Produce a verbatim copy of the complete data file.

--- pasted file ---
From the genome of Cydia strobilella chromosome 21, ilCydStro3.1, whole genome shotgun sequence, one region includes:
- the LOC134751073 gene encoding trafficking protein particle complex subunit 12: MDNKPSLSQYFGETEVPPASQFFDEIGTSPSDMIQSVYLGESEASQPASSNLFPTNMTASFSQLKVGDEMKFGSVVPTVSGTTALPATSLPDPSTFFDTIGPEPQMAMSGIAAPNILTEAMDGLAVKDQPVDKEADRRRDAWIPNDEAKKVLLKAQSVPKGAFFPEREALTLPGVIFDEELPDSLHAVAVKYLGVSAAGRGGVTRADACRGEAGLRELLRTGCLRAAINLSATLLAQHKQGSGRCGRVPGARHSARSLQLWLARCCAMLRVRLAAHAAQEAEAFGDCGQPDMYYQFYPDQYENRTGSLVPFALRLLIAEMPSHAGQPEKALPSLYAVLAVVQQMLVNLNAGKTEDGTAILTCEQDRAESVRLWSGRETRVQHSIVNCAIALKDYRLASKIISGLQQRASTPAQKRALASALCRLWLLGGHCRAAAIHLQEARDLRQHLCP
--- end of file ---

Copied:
From the genome of Cydia strobilella chromosome 21, ilCydStro3.1, whole genome shotgun sequence, one region includes:
- the LOC134751073 gene encoding trafficking protein particle complex subunit 12: MDNKPSLSQYFGETEVPPASQFFDEIGTSPSDMIQSVYLGESEASQPASSNLFPTNMTASFSQLKVGDEMKFGSVVPTVSGTTALPATSLPDPSTFFDTIGPEPQMAMSGIAAPNILTEAMDGLAVKDQPVDKEADRRRDAWIPNDEAKKVLLKAQSVPKGAFFPEREALTLPGVIFDEELPDSLHAVAVKYLGVSAAGRGGVTRADACRGEAGLRELLRTGCLRAAINLSATLLAQHKQGSGRCGRVPGARHSARSLQLWLARCCAMLRVRLAAHAAQEAEAFGDCGQPDMYYQFYPDQYENRTGSLVPFALRLLIAEMPSHAGQPEKALPSLYAVLAVVQQMLVNLNAGKTEDGTAILTCEQDRAESVRLWSGRETRVQHSIVNCAIALKDYRLASKIISGLQQRASTPAQKRALASALCRLWLLGGHCRAAAIHLQEARDLRQHLCP